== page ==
Autonomous technologies are very appealing as unmanned vehicles can be used to access regions that are unsafe for humans. Following the Fukushima nuclear incident, where radioactive material had begun to leak from damaged reactors, robots formed a significant part of the emergency response and have inspired the development of a new generation of more sophisticated autonomous technologies. While not entirely immune to the damaging effects of elevated radiation levels, robots could be used for environmental monitoring as well as repair work and the removal of debris.Their devices are miniature machines with a number of different moving parts and will bring new possibilities for optomechanical sensing.
The more independent an autonomous vehicle or device is to become, the more sensors it needs, and this poses a problem for devices that are not designed to be connected to a continuous power supply. Any additional mass means more work and energy consumption to get the device to move, and any large sensors add bulk, which may cause issues with aerodynamics and the streamlining.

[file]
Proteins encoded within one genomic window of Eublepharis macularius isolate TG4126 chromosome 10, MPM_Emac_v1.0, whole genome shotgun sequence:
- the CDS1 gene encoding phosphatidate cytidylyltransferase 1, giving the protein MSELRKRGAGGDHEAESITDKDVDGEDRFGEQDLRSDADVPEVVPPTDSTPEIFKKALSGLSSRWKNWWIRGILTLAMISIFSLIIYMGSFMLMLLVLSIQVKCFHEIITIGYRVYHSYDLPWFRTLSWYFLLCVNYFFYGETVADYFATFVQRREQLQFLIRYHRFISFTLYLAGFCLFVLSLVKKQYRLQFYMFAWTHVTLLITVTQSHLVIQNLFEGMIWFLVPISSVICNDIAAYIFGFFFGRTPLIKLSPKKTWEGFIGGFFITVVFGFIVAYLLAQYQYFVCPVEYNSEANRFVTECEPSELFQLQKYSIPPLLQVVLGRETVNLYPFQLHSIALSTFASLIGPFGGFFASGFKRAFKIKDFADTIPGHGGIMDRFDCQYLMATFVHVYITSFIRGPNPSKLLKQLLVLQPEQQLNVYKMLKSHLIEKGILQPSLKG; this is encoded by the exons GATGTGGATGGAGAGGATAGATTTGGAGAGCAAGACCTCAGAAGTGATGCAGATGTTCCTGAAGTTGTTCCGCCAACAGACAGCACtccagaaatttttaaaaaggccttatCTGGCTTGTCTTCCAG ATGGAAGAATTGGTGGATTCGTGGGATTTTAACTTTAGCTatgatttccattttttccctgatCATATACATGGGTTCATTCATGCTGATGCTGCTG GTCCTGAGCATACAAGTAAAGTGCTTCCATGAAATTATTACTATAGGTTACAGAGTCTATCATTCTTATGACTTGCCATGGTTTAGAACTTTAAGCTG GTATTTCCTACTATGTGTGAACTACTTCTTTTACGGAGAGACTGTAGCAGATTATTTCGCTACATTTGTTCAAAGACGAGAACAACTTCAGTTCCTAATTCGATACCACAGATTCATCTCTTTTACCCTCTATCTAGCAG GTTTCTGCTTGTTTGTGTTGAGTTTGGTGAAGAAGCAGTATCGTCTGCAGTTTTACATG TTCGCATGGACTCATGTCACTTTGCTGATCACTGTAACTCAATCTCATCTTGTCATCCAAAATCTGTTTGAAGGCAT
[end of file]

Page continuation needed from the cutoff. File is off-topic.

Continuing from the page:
In the search for highly compact yet highly accurate sensors, Dr Hengky Chandrahalim and Captain Jeremiah Williams at the US Air Force Institute of Technology have been developing new fabrication methods using multiphoton polymerization to create sensors that are smaller than a human hair. Their microscale devices – miniature machines with a number of different moving parts – will bring new possibilities for optomechanical sensing.
Micro and nanofabrication
Chandrahalim and Williams’s new fiber-tip sensor is smaller than 100μm x 100μm x 100μm in volume. But such a small footprint comes with complications, and objects this small begin to have unusual interactions with visible light.